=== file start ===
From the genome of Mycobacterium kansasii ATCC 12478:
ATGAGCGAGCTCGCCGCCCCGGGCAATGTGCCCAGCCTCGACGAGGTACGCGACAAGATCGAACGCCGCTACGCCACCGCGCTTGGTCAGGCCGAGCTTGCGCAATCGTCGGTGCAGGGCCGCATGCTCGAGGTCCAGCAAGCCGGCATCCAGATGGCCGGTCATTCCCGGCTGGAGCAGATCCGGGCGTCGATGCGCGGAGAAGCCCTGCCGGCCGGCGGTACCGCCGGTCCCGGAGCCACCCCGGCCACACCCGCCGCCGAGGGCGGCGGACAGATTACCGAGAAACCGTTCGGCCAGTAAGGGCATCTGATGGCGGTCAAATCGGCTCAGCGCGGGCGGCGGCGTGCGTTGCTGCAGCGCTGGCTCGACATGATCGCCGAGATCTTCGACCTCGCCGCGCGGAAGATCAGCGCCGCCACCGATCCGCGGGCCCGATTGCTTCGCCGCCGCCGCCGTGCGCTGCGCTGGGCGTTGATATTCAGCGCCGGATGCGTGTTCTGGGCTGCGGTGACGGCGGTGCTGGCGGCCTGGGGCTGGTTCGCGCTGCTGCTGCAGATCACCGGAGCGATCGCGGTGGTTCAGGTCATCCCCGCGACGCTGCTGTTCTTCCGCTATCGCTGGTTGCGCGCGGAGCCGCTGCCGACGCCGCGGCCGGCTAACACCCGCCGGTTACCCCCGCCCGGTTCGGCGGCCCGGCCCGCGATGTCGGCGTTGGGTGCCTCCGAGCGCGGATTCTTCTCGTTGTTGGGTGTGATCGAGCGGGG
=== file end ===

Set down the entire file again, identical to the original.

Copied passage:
From the genome of Mycobacterium kansasii ATCC 12478:
ATGAGCGAGCTCGCCGCCCCGGGCAATGTGCCCAGCCTCGACGAGGTACGCGACAAGATCGAACGCCGCTACGCCACCGCGCTTGGTCAGGCCGAGCTTGCGCAATCGTCGGTGCAGGGCCGCATGCTCGAGGTCCAGCAAGCCGGCATCCAGATGGCCGGTCATTCCCGGCTGGAGCAGATCCGGGCGTCGATGCGCGGAGAAGCCCTGCCGGCCGGCGGTACCGCCGGTCCCGGAGCCACCCCGGCCACACCCGCCGCCGAGGGCGGCGGACAGATTACCGAGAAACCGTTCGGCCAGTAAGGGCATCTGATGGCGGTCAAATCGGCTCAGCGCGGGCGGCGGCGTGCGTTGCTGCAGCGCTGGCTCGACATGATCGCCGAGATCTTCGACCTCGCCGCGCGGAAGATCAGCGCCGCCACCGATCCGCGGGCCCGATTGCTTCGCCGCCGCCGCCGTGCGCTGCGCTGGGCGTTGATATTCAGCGCCGGATGCGTGTTCTGGGCTGCGGTGACGGCGGTGCTGGCGGCCTGGGGCTGGTTCGCGCTGCTGCTGCAGATCACCGGAGCGATCGCGGTGGTTCAGGTCATCCCCGCGACGCTGCTGTTCTTCCGCTATCGCTGGTTGCGCGCGGAGCCGCTGCCGACGCCGCGGCCGGCTAACACCCGCCGGTTACCCCCGCCCGGTTCGGCGGCCCGGCCCGCGATGTCGGCGTTGGGTGCCTCCGAGCGCGGATTCTTCTCGTTGTTGGGTGTGATCGAGCGGGG